Feel free to disseminate this report to your partners.

[Webinar] Engaging Youth: Applying the Positive Youth Development (PYD) Approach in all Aspects of your Work (July 30)

Essentials for Childhood: Calling all Partners Invested in Children and Families (August 20-21)

Calling all partners invested in children and families!

You are invited to our very special 2015 Bi-Annual Collective Impact Team two-day event.

Who: Essentials for Childhood

What: a two-day learning and engagement opportunity

Featuring: experts in communicating Return on Investment, the unveiling of Colorado, Connecting the Dots, an opportunity to learn and communicate with employers and policy makers and to contribute to Collective Action for Colorado's families.Where: the Lowry Conference Center, Room 200A, 1061 Akron Way, Denver, CO 80230

When: August 20, 9:00am - 5pm & August 21, 9:00am - 12:30pm
(We are serving snacks and lunch!)
Why: WHY?!?! Because you care about kids and families, that's why!

Please feel free to share this registration link with anyone who is interested!

New Marijuana Resources for Health Care Providers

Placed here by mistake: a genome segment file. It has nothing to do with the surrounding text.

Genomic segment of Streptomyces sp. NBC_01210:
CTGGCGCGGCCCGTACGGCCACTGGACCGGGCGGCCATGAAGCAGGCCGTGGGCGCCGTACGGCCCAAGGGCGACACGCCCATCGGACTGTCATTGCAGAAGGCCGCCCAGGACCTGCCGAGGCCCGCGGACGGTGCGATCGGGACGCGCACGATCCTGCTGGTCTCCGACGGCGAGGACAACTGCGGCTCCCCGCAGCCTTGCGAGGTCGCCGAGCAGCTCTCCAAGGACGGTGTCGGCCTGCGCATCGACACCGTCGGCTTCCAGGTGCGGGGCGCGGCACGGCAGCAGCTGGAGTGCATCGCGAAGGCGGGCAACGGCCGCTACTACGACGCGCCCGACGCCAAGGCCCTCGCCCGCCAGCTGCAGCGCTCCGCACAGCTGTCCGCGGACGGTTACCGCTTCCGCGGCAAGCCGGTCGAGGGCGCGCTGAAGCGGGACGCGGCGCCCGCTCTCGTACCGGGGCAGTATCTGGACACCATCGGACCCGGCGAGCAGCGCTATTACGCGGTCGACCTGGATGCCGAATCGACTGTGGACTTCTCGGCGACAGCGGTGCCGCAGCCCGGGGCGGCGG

Only 40% of health care providers surveyed reported feeling knowledgeable about the risks of marijuana use during adolescence. In order to help increase their comfort and knowledge of the marijuana laws and research on the health risks, CDPHE recently developed the Marijuana Pediatric Exposure Prevention Guidance for Health Care Providers.  The two new pediatric guidance documents are titled Marijuana Pediatric Exposure Prevention Guidance for Health Care Providers:

These documents provide evidenced-based guidance for Colorado health care providers to talk with patients and their parents about marijuana. Topics within the guidance documents include screening questions, health effects, secondhand smoke, parenting and safety (including safe sleep), and safe storage.  

The guidance was developed using the information from the systematic literature review conducted by the Retail Marijuana Public Health Advisory Committee.  A committee of experts developed guidance document content with additional feedback from health care provider focus groups.  

CDPHE also developed factsheets for patients to accompany the guidelines, written at a middle school reading level and translated into multiple languages:

These factsheets provide information for youth and parents about the risk of marijuana use including health effects, legal issues, safety, and available resources. The factsheets have space on the back for local agencies to place their logo and contact information, if desired.

For more information on the resources for health care providers and patients, go to http://bit.ly/CDPHE_MJ_HealthCareGuidance.